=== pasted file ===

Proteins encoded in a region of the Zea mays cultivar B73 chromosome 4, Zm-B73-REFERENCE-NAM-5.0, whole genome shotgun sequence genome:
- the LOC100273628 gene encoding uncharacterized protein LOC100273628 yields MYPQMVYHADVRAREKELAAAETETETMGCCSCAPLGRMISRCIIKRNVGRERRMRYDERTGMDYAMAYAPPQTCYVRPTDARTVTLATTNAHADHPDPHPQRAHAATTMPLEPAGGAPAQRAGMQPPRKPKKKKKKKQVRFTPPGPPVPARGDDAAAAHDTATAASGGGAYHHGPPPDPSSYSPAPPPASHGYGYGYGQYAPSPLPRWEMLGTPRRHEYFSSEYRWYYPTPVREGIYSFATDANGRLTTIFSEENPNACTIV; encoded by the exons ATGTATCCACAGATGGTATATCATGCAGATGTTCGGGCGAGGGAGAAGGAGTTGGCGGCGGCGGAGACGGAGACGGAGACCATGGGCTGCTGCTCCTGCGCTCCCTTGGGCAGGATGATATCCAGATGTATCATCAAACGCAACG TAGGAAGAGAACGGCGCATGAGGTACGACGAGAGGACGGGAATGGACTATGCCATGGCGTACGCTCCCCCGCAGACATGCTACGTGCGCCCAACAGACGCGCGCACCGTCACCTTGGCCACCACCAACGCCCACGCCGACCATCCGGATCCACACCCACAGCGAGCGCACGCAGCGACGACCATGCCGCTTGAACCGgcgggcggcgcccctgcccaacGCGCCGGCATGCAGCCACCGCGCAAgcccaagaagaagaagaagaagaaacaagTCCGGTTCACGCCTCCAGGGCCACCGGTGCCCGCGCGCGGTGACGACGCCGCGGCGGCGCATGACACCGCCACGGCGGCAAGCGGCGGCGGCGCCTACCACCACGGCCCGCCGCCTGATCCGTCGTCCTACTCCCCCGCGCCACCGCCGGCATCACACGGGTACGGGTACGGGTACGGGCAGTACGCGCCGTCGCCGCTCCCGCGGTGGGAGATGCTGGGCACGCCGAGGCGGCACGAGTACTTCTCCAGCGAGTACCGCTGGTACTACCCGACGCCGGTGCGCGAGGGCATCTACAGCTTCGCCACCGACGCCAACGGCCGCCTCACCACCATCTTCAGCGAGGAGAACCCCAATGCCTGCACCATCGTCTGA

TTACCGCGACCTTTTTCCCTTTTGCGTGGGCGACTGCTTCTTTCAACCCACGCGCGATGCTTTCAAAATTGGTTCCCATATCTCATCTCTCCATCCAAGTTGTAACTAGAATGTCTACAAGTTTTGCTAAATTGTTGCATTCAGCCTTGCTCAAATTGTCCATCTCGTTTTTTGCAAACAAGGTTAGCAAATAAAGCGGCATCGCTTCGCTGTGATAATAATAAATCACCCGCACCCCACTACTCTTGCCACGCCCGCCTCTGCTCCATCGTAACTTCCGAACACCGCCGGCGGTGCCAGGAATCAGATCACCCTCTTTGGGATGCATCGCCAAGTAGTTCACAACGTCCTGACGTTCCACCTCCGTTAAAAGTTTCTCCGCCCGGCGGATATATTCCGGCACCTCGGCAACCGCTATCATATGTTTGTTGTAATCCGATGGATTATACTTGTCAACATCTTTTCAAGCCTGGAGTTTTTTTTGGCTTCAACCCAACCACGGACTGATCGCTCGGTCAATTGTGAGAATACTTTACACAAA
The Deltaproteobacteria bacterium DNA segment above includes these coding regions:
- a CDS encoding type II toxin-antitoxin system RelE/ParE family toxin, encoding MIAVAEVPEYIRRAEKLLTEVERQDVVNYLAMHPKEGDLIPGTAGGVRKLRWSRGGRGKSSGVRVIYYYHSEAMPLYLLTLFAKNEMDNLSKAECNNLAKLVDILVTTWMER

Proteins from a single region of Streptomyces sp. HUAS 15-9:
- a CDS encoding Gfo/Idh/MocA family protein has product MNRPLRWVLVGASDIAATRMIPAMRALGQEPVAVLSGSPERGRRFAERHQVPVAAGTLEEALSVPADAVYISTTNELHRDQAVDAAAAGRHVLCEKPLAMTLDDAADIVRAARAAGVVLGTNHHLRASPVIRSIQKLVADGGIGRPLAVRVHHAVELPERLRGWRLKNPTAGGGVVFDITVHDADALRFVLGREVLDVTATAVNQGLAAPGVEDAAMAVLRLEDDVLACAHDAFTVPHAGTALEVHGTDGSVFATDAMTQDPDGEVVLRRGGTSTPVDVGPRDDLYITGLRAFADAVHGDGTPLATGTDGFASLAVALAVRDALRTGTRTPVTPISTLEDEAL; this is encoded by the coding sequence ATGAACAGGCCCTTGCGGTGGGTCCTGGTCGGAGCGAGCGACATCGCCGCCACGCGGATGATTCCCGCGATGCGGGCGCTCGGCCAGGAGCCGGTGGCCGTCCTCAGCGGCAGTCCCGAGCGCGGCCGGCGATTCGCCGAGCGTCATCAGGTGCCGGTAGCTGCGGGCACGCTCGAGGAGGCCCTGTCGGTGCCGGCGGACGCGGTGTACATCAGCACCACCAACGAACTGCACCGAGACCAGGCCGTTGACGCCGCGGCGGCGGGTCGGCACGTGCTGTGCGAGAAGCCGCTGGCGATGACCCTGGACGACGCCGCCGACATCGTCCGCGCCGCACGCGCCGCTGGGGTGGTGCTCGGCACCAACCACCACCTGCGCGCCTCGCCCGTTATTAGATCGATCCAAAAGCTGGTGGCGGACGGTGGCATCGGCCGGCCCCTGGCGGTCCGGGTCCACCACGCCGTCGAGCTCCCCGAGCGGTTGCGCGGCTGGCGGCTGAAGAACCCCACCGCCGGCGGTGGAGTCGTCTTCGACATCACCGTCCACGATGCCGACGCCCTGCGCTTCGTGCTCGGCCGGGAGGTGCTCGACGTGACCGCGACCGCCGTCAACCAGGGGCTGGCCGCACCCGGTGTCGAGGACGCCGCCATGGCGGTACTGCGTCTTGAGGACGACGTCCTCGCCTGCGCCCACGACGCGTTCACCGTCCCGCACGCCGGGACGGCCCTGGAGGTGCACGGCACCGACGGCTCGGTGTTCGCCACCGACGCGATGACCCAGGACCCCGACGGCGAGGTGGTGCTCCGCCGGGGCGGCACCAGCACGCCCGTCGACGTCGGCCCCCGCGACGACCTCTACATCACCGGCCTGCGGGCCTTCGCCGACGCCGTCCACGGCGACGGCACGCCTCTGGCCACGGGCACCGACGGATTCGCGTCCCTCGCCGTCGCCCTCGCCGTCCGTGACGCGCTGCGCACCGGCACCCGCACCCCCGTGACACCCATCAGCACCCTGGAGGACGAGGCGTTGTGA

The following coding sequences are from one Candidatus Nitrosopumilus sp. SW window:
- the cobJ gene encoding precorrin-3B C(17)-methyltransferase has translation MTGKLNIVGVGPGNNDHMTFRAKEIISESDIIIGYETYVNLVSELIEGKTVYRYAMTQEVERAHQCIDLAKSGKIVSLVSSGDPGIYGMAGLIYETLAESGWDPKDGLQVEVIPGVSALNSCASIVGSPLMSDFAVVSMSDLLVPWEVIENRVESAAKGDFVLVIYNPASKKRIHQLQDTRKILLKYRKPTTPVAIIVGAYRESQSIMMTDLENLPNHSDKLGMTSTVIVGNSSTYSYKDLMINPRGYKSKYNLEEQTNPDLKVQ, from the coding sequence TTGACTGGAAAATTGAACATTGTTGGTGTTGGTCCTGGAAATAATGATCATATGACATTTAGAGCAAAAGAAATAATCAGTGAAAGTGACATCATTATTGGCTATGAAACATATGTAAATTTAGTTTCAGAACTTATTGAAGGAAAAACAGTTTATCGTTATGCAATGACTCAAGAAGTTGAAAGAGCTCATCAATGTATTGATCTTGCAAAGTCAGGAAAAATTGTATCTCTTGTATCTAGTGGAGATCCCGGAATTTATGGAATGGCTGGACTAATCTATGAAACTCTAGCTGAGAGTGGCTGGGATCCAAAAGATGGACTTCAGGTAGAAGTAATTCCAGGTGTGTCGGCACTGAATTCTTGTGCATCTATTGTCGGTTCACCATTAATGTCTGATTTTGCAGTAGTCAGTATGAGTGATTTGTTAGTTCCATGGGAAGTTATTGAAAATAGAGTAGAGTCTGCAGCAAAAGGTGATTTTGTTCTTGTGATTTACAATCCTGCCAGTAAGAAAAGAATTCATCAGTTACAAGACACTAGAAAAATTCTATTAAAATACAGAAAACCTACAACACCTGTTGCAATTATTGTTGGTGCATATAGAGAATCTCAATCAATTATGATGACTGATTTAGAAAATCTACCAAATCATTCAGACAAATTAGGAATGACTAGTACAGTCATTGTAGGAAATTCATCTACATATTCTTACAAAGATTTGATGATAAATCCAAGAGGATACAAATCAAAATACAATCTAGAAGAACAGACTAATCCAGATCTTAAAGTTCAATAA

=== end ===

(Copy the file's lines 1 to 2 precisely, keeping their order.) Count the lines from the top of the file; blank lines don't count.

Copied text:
Proteins encoded in a region of the Zea mays cultivar B73 chromosome 4, Zm-B73-REFERENCE-NAM-5.0, whole genome shotgun sequence genome:
- the LOC100273628 gene encoding uncharacterized protein LOC100273628 yields MYPQMVYHADVRAREKELAAAETETETMGCCSCAPLGRMISRCIIKRNVGRERRMRYDERTGMDYAMAYAPPQTCYVRPTDARTVTLATTNAHADHPDPHPQRAHAATTMPLEPAGGAPAQRAGMQPPRKPKKKKKKKQVRFTPPGPPVPARGDDAAAAHDTATAASGGGAYHHGPPPDPSSYSPAPPPASHGYGYGYGQYAPSPLPRWEMLGTPRRHEYFSSEYRWYYPTPVREGIYSFATDANGRLTTIFSEENPNACTIV; encoded by the exons ATGTATCCACAGATGGTATATCATGCAGATGTTCGGGCGAGGGAGAAGGAGTTGGCGGCGGCGGAGACGGAGACGGAGACCATGGGCTGCTGCTCCTGCGCTCCCTTGGGCAGGATGATATCCAGATGTATCATCAAACGCAACG TAGGAAGAGAACGGCGCATGAGGTACGACGAGAGGACGGGAATGGACTATGCCATGGCGTACGCTCCCCCGCAGACATGCTACGTGCGCCCAACAGACGCGCGCACCGTCACCTTGGCCACCACCAACGCCCACGCCGACCATCCGGATCCACACCCACAGCGAGCGCACGCAGCGACGACCATGCCGCTTGAACCGgcgggcggcgcccctgcccaacGCGCCGGCATGCAGCCACCGCGCAAgcccaagaagaagaagaagaagaaacaagTCCGGTTCACGCCTCCAGGGCCACCGGTGCCCGCGCGCGGTGACGACGCCGCGGCGGCGCATGACACCGCCACGGCGGCAAGCGGCGGCGGCGCCTACCACCACGGCCCGCCGCCTGATCCGTCGTCCTACTCCCCCGCGCCACCGCCGGCATCACACGGGTACGGGTACGGGTACGGGCAGTACGCGCCGTCGCCGCTCCCGCGGTGGGAGATGCTGGGCACGCCGAGGCGGCACGAGTACTTCTCCAGCGAGTACCGCTGGTACTACCCGACGCCGGTGCGCGAGGGCATCTACAGCTTCGCCACCGACGCCAACGGCCGCCTCACCACCATCTTCAGCGAGGAGAACCCCAATGCCTGCACCATCGTCTGA